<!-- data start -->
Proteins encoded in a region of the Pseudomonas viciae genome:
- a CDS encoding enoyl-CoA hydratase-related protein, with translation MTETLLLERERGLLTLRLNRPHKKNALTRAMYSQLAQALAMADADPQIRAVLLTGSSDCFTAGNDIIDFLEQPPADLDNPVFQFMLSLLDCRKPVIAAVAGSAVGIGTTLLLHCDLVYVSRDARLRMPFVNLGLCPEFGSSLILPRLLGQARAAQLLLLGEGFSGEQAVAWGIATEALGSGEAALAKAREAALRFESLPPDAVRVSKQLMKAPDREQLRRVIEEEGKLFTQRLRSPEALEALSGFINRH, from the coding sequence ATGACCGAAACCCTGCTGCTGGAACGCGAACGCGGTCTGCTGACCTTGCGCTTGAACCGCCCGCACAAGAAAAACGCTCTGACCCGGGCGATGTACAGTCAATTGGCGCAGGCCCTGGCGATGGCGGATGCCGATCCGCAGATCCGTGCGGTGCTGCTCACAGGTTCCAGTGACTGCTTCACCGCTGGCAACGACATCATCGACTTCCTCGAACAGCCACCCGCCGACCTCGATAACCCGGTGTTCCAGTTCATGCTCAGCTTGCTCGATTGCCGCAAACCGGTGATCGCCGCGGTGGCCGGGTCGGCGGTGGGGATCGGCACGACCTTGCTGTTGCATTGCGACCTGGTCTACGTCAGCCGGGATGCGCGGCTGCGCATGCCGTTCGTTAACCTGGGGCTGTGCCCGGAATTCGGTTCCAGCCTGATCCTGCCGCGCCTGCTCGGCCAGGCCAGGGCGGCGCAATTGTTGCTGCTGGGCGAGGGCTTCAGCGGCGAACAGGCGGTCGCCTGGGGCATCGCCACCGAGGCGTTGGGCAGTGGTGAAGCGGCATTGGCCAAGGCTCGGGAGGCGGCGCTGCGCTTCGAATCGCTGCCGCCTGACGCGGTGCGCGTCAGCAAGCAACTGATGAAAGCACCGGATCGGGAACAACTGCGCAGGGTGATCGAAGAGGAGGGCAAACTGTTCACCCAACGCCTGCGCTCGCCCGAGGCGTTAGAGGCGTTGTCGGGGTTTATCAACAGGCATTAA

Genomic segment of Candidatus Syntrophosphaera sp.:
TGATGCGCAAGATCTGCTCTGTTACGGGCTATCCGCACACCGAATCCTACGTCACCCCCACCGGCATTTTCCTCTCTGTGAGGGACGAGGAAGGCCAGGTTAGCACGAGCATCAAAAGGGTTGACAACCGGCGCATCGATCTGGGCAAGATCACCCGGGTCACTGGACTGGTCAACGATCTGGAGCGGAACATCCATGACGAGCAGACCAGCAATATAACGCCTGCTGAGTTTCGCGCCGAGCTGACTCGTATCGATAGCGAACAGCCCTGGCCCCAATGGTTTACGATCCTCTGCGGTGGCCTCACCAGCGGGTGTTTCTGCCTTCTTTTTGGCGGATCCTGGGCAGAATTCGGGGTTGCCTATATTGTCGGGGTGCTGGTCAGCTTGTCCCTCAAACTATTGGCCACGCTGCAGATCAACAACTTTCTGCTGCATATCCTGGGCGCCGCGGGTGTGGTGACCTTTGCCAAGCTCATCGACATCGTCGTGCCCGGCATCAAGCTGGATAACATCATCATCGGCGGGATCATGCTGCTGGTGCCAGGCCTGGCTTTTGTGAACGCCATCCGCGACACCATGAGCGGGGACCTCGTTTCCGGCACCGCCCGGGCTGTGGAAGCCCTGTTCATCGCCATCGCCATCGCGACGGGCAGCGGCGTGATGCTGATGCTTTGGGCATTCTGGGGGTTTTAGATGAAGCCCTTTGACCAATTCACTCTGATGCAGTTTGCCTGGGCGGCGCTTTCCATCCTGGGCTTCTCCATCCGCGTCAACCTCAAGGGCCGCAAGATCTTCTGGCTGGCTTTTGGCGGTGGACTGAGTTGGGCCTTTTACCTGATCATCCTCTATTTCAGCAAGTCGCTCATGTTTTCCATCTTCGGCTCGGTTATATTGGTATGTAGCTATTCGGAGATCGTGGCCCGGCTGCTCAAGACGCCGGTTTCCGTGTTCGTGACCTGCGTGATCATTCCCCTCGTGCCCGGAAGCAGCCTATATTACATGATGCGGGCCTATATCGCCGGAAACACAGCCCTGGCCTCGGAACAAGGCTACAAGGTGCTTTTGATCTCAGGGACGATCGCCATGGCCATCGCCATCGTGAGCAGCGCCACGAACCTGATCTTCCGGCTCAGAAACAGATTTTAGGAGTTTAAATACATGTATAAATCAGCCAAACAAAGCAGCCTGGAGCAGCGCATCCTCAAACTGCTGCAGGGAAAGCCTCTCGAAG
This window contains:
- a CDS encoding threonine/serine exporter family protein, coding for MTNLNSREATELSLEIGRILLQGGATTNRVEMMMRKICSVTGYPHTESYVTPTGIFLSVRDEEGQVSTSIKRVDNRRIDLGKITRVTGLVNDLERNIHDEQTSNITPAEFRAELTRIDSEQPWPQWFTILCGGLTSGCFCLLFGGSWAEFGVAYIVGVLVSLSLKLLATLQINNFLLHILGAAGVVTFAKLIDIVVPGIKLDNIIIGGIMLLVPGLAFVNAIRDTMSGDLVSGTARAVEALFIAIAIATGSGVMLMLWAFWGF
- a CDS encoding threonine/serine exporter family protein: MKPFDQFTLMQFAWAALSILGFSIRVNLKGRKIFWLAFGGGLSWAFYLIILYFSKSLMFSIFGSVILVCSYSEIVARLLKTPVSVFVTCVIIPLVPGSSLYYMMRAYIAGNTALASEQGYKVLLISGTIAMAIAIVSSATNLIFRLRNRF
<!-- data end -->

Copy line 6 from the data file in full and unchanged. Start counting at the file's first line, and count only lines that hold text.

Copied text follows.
- a CDS encoding threonine/serine exporter family protein, coding for MTNLNSREATELSLEIGRILLQGGATTNRVEMMMRKICSVTGYPHTESYVTPTGIFLSVRDEEGQVSTSIKRVDNRRIDLGKITRVTGLVNDLERNIHDEQTSNITPAEFRAELTRIDSEQPWPQWFTILCGGLTSGCFCLLFGGSWAEFGVAYIVGVLVSLSLKLLATLQINNFLLHILGAAGVVTFAKLIDIVVPGIKLDNIIIGGIMLLVPGLAFVNAIRDTMSGDLVSGTARAVEALFIAIAIATGSGVMLMLWAFWGF